HOW FRAGILE IS THE FRONT-RUNNER?

Biden holds a significant lead over the crowded field, despite signs of soft support, a weak organization and repeated missteps. His performance on Thursday will either create more anxiety for his supporters or strengthen his claim on the mantle of undisputed front-runner. What’s clear is that Biden will be at the center of the action. He plans to be aggressive if provoked, and his opponents are prepared to test him. Kamala Harris wounded Biden in a testy exchange over race in June, but Biden effectively deflected attacks in last month’s meeting. Which Biden will show up?


CAN WARREN WIN?

Of all the candidates, Warren has shown the most upward trajectory so far, still trailing Biden but consistently placing among the top three. But that status will invite more scrutiny, including on the debate stage, of her many plans and the price tags they carry — issues that Trump could easily use against her in a general election. And unfortunately for Warren, no quality matters more to Democratic primary voters in the age of Trump than the ability to win. Warren has a prime-time opportunity to answer that question directly as she stands alongside Biden for the first time on the debate stage. Can she stand up to him, literally and figurately, to help convince skeptical voters that she can take down an older, outspoken and unapologetic man?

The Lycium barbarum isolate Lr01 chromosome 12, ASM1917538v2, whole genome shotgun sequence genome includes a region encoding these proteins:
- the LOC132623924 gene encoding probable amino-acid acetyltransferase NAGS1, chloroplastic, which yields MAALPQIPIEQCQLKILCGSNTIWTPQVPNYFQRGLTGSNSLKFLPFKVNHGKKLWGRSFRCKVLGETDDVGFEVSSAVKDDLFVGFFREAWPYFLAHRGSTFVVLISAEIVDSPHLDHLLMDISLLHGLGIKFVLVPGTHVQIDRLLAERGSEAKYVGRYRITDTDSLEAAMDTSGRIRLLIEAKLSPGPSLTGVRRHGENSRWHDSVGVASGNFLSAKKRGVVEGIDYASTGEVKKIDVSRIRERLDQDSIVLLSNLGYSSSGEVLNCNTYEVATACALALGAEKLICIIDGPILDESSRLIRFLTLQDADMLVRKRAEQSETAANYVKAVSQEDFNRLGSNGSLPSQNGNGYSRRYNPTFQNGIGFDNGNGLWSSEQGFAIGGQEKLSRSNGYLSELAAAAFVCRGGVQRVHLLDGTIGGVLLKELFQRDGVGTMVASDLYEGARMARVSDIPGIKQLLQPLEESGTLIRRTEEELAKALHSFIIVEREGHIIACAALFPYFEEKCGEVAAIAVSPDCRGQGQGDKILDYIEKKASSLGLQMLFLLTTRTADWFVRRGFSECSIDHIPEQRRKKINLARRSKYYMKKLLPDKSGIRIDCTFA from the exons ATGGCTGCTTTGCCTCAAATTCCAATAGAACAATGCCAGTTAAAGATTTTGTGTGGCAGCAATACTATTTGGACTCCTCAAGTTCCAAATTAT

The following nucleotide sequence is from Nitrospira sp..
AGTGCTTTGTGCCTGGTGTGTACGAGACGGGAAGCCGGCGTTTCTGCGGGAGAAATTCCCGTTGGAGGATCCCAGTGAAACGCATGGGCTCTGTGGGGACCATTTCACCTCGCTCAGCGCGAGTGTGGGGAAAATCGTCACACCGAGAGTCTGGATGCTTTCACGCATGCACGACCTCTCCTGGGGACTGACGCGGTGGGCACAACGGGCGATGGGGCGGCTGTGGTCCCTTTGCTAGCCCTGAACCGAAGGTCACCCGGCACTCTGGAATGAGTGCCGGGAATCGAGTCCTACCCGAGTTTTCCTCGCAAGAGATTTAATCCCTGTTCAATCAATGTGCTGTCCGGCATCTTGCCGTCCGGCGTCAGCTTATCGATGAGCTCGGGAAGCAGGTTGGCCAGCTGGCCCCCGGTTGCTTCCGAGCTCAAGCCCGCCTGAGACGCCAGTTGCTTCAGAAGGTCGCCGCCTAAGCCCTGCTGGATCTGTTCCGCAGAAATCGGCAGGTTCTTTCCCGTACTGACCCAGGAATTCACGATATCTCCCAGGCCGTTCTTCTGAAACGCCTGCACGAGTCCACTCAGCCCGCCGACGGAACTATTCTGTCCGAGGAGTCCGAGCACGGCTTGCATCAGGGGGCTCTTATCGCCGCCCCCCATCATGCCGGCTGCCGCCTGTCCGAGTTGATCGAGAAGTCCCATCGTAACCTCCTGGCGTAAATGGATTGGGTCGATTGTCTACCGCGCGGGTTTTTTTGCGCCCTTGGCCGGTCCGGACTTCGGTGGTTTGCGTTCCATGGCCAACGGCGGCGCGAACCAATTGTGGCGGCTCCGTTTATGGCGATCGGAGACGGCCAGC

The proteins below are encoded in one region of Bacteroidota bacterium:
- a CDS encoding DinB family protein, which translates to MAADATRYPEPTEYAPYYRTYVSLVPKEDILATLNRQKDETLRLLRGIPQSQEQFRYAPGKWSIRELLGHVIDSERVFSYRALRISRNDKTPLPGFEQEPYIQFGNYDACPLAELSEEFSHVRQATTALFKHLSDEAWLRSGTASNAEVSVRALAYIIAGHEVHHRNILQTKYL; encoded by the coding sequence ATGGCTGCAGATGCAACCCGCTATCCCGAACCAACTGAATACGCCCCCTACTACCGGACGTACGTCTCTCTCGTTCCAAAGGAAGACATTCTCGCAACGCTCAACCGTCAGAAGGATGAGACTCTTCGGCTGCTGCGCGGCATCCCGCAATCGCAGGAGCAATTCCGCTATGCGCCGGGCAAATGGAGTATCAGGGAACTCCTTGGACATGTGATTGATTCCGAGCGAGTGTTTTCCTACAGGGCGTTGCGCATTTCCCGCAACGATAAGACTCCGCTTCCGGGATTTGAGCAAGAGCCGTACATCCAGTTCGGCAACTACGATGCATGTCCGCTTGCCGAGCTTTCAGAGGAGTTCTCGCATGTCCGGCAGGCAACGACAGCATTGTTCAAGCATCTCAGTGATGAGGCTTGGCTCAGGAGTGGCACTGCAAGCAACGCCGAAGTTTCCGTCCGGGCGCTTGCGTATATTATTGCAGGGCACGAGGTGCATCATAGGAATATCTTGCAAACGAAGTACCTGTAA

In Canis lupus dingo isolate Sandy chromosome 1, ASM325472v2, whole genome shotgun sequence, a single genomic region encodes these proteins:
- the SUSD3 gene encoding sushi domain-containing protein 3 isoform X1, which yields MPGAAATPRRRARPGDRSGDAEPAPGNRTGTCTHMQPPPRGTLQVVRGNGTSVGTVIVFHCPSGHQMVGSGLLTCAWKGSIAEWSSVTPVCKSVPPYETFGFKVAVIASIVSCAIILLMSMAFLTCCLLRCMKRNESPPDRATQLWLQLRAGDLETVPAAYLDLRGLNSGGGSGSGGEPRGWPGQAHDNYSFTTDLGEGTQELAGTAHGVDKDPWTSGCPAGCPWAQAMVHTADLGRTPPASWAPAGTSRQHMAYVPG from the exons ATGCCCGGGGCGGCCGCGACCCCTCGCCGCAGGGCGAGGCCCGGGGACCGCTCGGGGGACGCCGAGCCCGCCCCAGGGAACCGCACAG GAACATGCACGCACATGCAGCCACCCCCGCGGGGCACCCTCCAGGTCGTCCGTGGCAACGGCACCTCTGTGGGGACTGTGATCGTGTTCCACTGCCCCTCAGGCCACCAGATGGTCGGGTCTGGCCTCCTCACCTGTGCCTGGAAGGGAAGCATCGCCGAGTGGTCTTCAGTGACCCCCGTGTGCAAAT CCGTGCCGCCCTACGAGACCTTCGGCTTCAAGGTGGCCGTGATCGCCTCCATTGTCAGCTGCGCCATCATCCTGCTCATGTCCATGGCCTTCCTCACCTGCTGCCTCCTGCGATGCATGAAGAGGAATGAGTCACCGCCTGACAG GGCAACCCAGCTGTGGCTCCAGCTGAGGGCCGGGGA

DOES AGE MATTER?

South Bend, Indiana, Mayor Pete Buttigieg has something the rest of the top tier does not: youth. At just 37 years old, he’s more than three decades younger than Biden, Sanders and Warren. He has so far been reluctant to seize on his opponents’ age to help himself, but with voting set to begin in less than five months, he’s under increasing pressure to use his comparative advantage more aggressively — especially as the 76-year-old Biden faces increasing questions on the campaign trail about whether he’s lost a step after four decades in politics. It’s a delicate issue that cuts both ways. But the generational divide is a key factor as Democrats work to reassemble the coalition that twice elected President Barack Obama.